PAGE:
Architectures of Violence
Publisher: C Hurst & Co Publishers Ltd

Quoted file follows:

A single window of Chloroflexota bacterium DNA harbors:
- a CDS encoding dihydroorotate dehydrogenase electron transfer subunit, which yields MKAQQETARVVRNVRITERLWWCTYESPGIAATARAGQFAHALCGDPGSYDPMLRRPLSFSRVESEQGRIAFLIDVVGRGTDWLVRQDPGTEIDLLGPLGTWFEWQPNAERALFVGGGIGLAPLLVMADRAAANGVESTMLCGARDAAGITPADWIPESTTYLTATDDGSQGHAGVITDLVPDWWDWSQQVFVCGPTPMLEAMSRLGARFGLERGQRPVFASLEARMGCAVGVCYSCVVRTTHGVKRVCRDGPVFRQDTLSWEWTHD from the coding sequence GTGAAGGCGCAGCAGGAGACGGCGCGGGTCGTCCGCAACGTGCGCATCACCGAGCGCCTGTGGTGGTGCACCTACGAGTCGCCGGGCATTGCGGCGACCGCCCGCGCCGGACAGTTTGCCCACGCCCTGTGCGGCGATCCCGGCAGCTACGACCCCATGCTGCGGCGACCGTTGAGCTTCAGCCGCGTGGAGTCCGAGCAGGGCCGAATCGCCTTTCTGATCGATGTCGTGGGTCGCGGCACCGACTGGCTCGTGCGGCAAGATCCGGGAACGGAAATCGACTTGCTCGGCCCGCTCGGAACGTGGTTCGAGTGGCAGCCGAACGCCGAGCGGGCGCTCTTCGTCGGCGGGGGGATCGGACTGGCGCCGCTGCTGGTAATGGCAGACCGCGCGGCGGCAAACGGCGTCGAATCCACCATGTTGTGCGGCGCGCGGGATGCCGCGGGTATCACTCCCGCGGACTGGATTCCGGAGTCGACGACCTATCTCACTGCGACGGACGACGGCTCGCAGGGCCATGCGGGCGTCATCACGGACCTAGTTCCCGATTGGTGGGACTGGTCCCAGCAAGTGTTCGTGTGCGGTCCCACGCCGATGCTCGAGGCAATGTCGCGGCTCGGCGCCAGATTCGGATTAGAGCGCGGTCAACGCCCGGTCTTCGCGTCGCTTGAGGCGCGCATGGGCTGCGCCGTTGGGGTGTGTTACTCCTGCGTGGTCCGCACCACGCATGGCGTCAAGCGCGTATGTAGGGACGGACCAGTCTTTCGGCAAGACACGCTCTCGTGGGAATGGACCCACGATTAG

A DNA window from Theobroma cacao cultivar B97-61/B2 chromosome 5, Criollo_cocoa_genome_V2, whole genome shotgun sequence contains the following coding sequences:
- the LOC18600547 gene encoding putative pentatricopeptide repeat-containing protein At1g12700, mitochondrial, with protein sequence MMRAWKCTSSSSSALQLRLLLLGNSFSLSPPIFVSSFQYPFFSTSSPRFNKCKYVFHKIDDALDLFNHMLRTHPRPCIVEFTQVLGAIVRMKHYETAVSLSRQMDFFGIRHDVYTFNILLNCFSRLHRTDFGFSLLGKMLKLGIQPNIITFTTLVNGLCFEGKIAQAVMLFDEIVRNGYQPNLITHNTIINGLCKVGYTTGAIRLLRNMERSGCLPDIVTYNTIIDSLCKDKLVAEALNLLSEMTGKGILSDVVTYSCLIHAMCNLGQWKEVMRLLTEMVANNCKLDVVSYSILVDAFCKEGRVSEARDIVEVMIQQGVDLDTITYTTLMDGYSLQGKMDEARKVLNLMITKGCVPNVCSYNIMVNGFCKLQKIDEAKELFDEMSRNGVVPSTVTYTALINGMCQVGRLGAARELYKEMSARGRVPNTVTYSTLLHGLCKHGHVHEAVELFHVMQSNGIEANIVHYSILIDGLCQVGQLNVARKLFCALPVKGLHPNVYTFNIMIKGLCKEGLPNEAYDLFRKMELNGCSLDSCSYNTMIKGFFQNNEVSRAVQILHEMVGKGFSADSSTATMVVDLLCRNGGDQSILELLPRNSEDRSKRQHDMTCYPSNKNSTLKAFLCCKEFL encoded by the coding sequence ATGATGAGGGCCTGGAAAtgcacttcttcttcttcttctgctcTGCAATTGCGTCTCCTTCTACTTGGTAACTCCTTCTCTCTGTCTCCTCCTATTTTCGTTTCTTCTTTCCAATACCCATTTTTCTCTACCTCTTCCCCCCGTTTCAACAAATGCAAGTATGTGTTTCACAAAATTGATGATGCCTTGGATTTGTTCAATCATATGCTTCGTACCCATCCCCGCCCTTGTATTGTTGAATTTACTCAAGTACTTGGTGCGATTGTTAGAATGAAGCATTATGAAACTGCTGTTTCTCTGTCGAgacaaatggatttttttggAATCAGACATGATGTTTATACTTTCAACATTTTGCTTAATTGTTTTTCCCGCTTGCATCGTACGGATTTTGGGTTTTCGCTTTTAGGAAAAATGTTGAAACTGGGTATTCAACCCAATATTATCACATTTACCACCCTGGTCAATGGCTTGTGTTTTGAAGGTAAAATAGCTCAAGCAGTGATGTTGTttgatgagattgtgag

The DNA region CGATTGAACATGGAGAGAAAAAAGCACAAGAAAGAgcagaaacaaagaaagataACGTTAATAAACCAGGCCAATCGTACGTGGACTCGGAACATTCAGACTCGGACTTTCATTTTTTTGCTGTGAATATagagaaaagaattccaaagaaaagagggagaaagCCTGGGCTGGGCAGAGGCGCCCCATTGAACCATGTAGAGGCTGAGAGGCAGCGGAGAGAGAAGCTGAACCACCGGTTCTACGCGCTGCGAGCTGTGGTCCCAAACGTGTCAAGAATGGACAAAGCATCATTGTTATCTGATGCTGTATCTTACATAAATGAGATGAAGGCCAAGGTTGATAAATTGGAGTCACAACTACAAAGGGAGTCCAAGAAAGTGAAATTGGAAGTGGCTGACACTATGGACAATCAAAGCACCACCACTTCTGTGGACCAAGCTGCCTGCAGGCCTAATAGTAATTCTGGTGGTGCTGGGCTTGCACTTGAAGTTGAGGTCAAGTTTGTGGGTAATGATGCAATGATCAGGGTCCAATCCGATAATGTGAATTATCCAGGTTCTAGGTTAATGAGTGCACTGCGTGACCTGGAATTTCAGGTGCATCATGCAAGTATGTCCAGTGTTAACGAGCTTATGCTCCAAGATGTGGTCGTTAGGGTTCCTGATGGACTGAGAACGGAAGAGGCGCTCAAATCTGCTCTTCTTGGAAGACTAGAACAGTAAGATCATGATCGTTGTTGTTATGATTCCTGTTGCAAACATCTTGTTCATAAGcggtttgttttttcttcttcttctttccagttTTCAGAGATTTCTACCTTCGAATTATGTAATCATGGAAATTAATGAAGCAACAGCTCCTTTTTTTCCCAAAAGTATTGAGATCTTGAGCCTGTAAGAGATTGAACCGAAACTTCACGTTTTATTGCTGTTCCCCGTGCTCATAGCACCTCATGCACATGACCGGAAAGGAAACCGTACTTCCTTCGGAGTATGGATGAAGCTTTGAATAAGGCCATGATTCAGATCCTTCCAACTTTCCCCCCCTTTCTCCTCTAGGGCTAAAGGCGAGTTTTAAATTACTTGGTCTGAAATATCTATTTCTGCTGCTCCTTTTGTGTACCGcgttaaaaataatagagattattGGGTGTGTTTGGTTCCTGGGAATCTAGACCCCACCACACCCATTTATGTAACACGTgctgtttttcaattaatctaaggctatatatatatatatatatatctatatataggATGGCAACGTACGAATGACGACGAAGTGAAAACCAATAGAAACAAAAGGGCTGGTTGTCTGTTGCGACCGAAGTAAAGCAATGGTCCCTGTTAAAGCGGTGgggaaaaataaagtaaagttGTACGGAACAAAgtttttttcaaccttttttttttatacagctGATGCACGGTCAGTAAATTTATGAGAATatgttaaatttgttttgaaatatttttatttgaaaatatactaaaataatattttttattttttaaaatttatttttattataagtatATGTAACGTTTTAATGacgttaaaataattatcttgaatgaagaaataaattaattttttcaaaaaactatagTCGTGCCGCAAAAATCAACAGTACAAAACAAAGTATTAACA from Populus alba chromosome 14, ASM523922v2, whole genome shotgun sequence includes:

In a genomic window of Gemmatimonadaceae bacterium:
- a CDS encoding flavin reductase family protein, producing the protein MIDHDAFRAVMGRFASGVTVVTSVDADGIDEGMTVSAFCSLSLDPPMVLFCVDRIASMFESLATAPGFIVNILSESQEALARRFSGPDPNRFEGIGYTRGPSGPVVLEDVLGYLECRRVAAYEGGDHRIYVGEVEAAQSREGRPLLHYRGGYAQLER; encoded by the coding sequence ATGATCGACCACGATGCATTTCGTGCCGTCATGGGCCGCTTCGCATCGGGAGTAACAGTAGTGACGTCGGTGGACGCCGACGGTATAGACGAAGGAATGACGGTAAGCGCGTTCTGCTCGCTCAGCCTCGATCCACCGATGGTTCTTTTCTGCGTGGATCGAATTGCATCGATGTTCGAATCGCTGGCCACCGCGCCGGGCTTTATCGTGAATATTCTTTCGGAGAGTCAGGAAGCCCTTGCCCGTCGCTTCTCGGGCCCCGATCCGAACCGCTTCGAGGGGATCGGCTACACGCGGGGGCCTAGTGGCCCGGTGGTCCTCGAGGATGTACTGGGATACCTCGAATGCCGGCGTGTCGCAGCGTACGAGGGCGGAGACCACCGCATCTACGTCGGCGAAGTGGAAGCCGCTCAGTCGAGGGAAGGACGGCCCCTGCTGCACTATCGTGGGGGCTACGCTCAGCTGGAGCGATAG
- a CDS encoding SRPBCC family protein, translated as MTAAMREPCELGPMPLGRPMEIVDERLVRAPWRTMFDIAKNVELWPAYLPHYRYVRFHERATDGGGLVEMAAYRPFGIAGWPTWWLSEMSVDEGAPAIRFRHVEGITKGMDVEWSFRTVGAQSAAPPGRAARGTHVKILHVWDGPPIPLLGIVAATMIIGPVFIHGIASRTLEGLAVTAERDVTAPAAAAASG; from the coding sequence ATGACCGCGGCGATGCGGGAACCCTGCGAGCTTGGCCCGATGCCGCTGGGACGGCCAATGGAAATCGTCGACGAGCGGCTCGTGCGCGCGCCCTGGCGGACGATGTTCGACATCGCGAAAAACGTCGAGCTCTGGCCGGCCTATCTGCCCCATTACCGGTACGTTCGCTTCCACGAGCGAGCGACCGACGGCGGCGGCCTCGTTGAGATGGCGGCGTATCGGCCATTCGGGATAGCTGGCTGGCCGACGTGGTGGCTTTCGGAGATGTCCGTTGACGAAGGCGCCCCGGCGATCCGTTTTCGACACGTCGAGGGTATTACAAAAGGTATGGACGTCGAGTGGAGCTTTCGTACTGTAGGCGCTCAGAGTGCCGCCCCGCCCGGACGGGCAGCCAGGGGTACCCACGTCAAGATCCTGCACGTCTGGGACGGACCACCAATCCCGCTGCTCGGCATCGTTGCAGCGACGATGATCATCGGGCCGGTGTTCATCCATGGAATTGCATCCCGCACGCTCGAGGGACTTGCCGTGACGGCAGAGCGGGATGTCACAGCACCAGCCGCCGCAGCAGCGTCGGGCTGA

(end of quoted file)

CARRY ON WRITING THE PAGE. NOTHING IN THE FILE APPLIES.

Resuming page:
Paramilitary or irregular units have been involved in practically every case of identity-based mass violence in the modern world, but detailed analysis of these dynamics is rare. Exploring the case of former Yugoslavia, the genocides in Rwanda and Darfur, and the ongoing violence in Syria, Kate Ferguson exposes the relationships between paramilitaries, state commands, local communities, and organised crime. She presents these 'architectures of violence' as a way of comprehending how the various structures of command and control fit together into domestic and international webs of support enabling and encouraging irregular and paramilitary violence. Visible paramilitary participation in modern mass atrocities has succeeded in masking the continued dominance of the state in a number of violent crises. Irregular combatants have participated so significantly in committing atrocity crimes because political elites benefit from using unconventional forces to fulfil ambitions that violate international law--and international policy responses are hindered when responsibility for violence is ambiguous. Ferguson's inquiry into these overlooked dynamics of mass violence unveils substantial loopholes in current atrocity prevention architecture. Until these are addressed, state authorities will likely continue to use irregular combatants as perpetrators of atrocity.
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